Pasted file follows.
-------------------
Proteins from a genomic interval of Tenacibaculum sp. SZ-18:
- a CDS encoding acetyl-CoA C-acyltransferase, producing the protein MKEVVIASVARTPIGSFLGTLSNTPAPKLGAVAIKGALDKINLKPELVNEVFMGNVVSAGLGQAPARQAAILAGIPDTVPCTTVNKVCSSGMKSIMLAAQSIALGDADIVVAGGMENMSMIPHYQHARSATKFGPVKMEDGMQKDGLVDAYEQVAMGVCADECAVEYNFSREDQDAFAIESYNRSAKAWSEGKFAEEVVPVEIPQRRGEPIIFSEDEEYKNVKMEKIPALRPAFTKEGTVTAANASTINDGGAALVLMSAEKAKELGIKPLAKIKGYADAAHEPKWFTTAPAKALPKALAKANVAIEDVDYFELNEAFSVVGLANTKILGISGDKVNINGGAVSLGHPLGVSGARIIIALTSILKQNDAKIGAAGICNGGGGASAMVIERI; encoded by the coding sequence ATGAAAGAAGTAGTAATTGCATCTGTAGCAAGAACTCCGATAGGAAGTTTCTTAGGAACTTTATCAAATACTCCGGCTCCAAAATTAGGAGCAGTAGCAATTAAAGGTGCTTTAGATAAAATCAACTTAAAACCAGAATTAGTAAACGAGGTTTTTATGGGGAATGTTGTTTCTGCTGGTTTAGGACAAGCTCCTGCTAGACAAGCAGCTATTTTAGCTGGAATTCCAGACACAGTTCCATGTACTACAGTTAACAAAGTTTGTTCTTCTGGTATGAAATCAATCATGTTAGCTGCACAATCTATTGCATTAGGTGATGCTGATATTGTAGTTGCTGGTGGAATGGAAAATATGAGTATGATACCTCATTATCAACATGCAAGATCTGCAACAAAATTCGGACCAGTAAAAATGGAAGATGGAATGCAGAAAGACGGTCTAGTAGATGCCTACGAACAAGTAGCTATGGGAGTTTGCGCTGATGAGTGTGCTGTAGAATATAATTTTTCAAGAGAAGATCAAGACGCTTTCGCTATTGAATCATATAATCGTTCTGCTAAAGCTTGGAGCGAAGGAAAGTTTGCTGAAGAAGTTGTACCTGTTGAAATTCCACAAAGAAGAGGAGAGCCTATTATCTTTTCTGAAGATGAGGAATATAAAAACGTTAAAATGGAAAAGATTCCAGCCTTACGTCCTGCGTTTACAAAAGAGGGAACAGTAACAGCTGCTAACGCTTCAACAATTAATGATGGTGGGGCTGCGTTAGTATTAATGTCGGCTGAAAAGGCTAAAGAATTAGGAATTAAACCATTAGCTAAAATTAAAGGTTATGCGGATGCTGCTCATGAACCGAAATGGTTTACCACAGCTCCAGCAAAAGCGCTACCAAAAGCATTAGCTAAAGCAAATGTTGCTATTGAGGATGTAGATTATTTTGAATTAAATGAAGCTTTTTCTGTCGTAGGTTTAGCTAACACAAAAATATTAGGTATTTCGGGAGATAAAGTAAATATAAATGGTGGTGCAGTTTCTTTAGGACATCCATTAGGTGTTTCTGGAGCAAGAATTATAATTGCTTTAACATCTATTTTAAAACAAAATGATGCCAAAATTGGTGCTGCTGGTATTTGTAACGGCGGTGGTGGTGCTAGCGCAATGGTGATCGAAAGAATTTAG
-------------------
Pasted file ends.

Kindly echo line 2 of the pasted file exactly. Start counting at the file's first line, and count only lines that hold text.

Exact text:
- a CDS encoding acetyl-CoA C-acyltransferase, producing the protein MKEVVIASVARTPIGSFLGTLSNTPAPKLGAVAIKGALDKINLKPELVNEVFMGNVVSAGLGQAPARQAAILAGIPDTVPCTTVNKVCSSGMKSIMLAAQSIALGDADIVVAGGMENMSMIPHYQHARSATKFGPVKMEDGMQKDGLVDAYEQVAMGVCADECAVEYNFSREDQDAFAIESYNRSAKAWSEGKFAEEVVPVEIPQRRGEPIIFSEDEEYKNVKMEKIPALRPAFTKEGTVTAANASTINDGGAALVLMSAEKAKELGIKPLAKIKGYADAAHEPKWFTTAPAKALPKALAKANVAIEDVDYFELNEAFSVVGLANTKILGISGDKVNINGGAVSLGHPLGVSGARIIIALTSILKQNDAKIGAAGICNGGGGASAMVIERI; encoded by the coding sequence ATGAAAGAAGTAGTAATTGCATCTGTAGCAAGAACTCCGATAGGAAGTTTCTTAGGAACTTTATCAAATACTCCGGCTCCAAAATTAGGAGCAGTAGCAATTAAAGGTGCTTTAGATAAAATCAACTTAAAACCAGAATTAGTAAACGAGGTTTTTATGGGGAATGTTGTTTCTGCTGGTTTAGGACAAGCTCCTGCTAGACAAGCAGCTATTTTAGCTGGAATTCCAGACACAGTTCCATGTACTACAGTTAACAAAGTTTGTTCTTCTGGTATGAAATCAATCATGTTAGCTGCACAATCTATTGCATTAGGTGATGCTGATATTGTAGTTGCTGGTGGAATGGAAAATATGAGTATGATACCTCATTATCAACATGCAAGATCTGCAACAAAATTCGGACCAGTAAAAATGGAAGATGGAATGCAGAAAGACGGTCTAGTAGATGCCTACGAACAAGTAGCTATGGGAGTTTGCGCTGATGAGTGTGCTGTAGAATATAATTTTTCAAGAGAAGATCAAGACGCTTTCGCTATTGAATCATATAATCGTTCTGCTAAAGCTTGGAGCGAAGGAAAGTTTGCTGAAGAAGTTGTACCTGTTGAAATTCCACAAAGAAGAGGAGAGCCTATTATCTTTTCTGAAGATGAGGAATATAAAAACGTTAAAATGGAAAAGATTCCAGCCTTACGTCCTGCGTTTACAAAAGAGGGAACAGTAACAGCTGCTAACGCTTCAACAATTAATGATGGTGGGGCTGCGTTAGTATTAATGTCGGCTGAAAAGGCTAAAGAATTAGGAATTAAACCATTAGCTAAAATTAAAGGTTATGCGGATGCTGCTCATGAACCGAAATGGTTTACCACAGCTCCAGCAAAAGCGCTACCAAAAGCATTAGCTAAAGCAAATGTTGCTATTGAGGATGTAGATTATTTTGAATTAAATGAAGCTTTTTCTGTCGTAGGTTTAGCTAACACAAAAATATTAGGTATTTCGGGAGATAAAGTAAATATAAATGGTGGTGCAGTTTCTTTAGGACATCCATTAGGTGTTTCTGGAGCAAGAATTATAATTGCTTTAACATCTATTTTAAAACAAAATGATGCCAAAATTGGTGCTGCTGGTATTTGTAACGGCGGTGGTGGTGCTAGCGCAATGGTGATCGAAAGAATTTAG